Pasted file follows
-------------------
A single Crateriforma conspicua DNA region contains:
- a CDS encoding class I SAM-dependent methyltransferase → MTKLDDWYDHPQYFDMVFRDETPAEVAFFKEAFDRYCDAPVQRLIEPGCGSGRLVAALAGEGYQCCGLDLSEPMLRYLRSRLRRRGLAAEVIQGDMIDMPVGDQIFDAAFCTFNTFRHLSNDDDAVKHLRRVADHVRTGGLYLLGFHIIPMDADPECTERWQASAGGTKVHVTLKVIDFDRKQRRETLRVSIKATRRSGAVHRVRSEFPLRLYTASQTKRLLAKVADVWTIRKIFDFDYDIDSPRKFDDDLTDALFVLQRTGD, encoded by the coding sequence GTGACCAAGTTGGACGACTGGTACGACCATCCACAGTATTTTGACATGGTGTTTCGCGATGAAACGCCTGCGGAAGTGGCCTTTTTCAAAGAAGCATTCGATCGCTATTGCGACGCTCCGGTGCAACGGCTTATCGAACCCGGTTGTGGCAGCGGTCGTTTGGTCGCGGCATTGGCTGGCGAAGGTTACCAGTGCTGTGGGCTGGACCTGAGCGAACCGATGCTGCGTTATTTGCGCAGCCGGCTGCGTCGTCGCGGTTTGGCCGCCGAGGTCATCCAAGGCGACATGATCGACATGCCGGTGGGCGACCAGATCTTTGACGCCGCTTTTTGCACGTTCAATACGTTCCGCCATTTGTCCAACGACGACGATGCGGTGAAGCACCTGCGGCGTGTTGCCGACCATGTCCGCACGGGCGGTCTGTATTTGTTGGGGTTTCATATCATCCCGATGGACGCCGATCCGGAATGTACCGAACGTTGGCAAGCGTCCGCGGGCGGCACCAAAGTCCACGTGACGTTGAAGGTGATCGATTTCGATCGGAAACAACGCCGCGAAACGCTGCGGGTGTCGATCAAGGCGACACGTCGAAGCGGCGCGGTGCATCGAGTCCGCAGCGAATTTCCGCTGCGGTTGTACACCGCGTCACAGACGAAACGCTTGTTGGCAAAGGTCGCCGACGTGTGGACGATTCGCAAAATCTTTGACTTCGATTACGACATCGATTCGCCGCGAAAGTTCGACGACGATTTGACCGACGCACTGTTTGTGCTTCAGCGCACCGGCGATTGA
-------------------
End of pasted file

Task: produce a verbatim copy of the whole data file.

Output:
A single Crateriforma conspicua DNA region contains:
- a CDS encoding class I SAM-dependent methyltransferase → MTKLDDWYDHPQYFDMVFRDETPAEVAFFKEAFDRYCDAPVQRLIEPGCGSGRLVAALAGEGYQCCGLDLSEPMLRYLRSRLRRRGLAAEVIQGDMIDMPVGDQIFDAAFCTFNTFRHLSNDDDAVKHLRRVADHVRTGGLYLLGFHIIPMDADPECTERWQASAGGTKVHVTLKVIDFDRKQRRETLRVSIKATRRSGAVHRVRSEFPLRLYTASQTKRLLAKVADVWTIRKIFDFDYDIDSPRKFDDDLTDALFVLQRTGD, encoded by the coding sequence GTGACCAAGTTGGACGACTGGTACGACCATCCACAGTATTTTGACATGGTGTTTCGCGATGAAACGCCTGCGGAAGTGGCCTTTTTCAAAGAAGCATTCGATCGCTATTGCGACGCTCCGGTGCAACGGCTTATCGAACCCGGTTGTGGCAGCGGTCGTTTGGTCGCGGCATTGGCTGGCGAAGGTTACCAGTGCTGTGGGCTGGACCTGAGCGAACCGATGCTGCGTTATTTGCGCAGCCGGCTGCGTCGTCGCGGTTTGGCCGCCGAGGTCATCCAAGGCGACATGATCGACATGCCGGTGGGCGACCAGATCTTTGACGCCGCTTTTTGCACGTTCAATACGTTCCGCCATTTGTCCAACGACGACGATGCGGTGAAGCACCTGCGGCGTGTTGCCGACCATGTCCGCACGGGCGGTCTGTATTTGTTGGGGTTTCATATCATCCCGATGGACGCCGATCCGGAATGTACCGAACGTTGGCAAGCGTCCGCGGGCGGCACCAAAGTCCACGTGACGTTGAAGGTGATCGATTTCGATCGGAAACAACGCCGCGAAACGCTGCGGGTGTCGATCAAGGCGACACGTCGAAGCGGCGCGGTGCATCGAGTCCGCAGCGAATTTCCGCTGCGGTTGTACACCGCGTCACAGACGAAACGCTTGTTGGCAAAGGTCGCCGACGTGTGGACGATTCGCAAAATCTTTGACTTCGATTACGACATCGATTCGCCGCGAAAGTTCGACGACGATTTGACCGACGCACTGTTTGTGCTTCAGCGCACCGGCGATTGA